While multinational corporations are not the first thing that pops into mind thinking about climate change, chances are that they’re going to be part of the solution. So, how do we work with these organizations?
If we’re working with multinational companies to help them reduce their impacts on the environment, we have to make them see what’s in it for them. At heart, two things – a risk of greater costs, and an opportunity to generate new revenue streams. With the proliferation of local, inter-regional programs as well as federal programs designed to combat climate change, the most immediate implication for the multinational industry will be the cost of doing business.
One can see how regional cap and trade programs on carbon emitters, as well as carbon taxes in certain jurisdictions are without a doubt going to have an impact on the bottom line. The key challenge (and, more importantly from a business perspective, opportunity) is for multinational firms to plan for these changes, therefore giving them the opportunity to turn climate change related challenges into long-term competitive advantages.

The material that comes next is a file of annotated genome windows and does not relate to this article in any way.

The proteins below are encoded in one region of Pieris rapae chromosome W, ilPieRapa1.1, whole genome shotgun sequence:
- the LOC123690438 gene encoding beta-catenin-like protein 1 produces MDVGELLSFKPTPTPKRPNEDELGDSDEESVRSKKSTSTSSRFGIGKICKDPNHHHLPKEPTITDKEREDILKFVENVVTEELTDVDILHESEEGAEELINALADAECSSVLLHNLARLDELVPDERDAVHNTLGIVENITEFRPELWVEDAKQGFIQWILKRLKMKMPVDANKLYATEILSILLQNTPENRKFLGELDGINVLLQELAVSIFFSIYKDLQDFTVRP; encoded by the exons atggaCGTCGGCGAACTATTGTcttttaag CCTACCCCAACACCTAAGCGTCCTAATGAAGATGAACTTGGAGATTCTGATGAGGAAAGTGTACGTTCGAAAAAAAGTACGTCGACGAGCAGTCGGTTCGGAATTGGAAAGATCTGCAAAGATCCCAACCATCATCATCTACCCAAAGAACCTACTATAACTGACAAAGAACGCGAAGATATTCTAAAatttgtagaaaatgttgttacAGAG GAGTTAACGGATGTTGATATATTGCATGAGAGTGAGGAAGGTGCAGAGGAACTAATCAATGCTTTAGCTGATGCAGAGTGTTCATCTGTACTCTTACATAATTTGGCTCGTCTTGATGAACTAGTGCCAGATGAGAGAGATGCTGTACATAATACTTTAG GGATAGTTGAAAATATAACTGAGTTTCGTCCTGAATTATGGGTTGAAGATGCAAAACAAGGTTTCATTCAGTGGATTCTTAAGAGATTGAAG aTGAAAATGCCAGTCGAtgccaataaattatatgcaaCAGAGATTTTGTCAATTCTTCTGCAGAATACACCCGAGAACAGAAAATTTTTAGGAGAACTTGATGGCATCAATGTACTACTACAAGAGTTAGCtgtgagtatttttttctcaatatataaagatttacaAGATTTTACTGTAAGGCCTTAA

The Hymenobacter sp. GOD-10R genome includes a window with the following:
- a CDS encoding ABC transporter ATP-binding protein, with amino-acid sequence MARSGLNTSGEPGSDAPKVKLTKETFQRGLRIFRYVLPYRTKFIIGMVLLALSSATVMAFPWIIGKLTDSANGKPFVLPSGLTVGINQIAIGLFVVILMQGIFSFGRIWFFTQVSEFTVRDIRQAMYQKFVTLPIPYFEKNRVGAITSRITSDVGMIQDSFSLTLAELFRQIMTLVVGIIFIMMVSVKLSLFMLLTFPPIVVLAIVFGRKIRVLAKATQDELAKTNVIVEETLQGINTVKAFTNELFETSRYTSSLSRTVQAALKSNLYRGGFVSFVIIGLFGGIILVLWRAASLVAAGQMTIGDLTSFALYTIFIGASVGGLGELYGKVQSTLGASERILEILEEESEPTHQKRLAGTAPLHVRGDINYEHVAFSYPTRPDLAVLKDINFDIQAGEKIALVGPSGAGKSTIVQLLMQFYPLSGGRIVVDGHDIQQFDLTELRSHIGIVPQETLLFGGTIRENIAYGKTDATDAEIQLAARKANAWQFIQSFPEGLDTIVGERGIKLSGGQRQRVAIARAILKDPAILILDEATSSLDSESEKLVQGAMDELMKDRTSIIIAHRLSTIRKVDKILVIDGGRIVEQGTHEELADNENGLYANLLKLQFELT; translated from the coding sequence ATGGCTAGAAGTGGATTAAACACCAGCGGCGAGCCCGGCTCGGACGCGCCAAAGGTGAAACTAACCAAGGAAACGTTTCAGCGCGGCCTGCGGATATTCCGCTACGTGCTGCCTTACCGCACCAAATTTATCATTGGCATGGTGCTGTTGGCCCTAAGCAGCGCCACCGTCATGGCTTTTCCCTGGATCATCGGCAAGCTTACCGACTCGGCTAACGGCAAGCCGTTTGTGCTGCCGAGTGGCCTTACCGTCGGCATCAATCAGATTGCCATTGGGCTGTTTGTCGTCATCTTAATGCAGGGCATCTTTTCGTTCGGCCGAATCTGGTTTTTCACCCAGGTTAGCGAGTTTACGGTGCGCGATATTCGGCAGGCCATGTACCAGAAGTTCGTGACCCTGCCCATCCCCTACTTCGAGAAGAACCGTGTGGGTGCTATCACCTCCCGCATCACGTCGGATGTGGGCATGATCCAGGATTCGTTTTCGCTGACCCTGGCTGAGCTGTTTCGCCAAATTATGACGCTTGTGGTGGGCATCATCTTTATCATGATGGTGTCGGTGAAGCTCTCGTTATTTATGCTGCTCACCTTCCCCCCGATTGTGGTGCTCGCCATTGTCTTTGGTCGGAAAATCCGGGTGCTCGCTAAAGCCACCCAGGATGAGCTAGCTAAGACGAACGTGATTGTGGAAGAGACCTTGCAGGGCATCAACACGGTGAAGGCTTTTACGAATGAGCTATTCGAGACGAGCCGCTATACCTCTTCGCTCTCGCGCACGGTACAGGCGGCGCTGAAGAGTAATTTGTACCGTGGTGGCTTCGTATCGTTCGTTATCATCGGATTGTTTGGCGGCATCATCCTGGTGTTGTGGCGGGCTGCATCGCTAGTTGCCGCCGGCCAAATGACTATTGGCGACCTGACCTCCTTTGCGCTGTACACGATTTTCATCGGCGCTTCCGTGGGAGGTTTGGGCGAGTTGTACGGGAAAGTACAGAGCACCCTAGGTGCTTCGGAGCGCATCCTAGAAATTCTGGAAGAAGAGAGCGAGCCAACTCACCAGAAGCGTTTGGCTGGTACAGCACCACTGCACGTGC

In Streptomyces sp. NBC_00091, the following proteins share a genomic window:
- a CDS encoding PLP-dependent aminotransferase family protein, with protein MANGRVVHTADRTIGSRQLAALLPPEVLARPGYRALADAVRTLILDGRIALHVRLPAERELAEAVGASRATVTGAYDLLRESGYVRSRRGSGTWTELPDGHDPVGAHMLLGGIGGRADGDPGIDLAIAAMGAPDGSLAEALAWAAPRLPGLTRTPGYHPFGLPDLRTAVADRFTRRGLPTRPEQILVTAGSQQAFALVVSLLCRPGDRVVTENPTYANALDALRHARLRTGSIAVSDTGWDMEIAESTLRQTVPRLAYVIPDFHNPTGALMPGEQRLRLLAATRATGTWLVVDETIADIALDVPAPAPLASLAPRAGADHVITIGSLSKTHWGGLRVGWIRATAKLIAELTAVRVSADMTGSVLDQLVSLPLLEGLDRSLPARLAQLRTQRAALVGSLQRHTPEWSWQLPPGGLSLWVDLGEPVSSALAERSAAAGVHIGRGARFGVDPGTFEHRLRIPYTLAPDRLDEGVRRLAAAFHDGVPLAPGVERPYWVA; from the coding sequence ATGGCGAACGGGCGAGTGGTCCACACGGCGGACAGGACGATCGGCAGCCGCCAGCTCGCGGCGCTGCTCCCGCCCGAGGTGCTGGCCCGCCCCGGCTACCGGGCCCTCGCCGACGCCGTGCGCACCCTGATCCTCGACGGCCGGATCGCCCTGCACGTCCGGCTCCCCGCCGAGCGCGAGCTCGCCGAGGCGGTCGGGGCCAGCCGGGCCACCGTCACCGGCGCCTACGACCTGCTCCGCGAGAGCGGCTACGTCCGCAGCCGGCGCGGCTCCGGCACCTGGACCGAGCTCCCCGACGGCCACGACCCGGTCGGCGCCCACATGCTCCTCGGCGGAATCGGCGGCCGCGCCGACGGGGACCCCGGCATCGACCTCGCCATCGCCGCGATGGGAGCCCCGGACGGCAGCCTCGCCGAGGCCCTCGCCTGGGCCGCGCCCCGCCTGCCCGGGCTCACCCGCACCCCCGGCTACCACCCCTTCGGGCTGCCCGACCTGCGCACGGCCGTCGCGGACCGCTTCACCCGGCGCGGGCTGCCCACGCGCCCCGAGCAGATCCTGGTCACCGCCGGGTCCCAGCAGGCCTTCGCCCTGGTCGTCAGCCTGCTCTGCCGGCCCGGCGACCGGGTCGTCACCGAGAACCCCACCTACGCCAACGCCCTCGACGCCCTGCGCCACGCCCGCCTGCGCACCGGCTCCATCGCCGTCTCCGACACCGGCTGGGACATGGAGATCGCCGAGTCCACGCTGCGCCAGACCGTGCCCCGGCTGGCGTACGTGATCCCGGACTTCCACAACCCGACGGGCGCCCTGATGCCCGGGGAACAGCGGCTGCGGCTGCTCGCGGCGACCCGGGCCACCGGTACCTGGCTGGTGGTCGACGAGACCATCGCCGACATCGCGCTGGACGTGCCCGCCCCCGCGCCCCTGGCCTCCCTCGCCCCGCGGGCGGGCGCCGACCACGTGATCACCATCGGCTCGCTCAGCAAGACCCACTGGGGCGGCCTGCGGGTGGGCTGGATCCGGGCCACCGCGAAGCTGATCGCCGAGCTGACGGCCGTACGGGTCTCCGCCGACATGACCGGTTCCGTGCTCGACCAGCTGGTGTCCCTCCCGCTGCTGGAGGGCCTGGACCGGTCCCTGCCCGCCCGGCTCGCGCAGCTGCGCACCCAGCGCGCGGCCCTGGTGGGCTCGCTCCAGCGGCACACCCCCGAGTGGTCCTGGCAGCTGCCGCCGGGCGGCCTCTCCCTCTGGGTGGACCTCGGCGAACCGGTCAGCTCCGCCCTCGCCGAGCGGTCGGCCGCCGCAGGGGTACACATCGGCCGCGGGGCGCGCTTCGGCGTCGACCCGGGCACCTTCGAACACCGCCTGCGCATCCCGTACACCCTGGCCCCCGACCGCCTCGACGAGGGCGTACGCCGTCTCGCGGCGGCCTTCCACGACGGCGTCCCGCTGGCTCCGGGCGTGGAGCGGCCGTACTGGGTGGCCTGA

Why is this of interest to the environmental community? The quickest way to move a business organization is by helping them determine that the path you are suggesting is one that will provide them with a business advantage, greater profits, and increased shareholder value. By speaking their language, “opportunity, risk, and fiduciary duty” environmentalists will have a much easier time working with the business community, instead of against.
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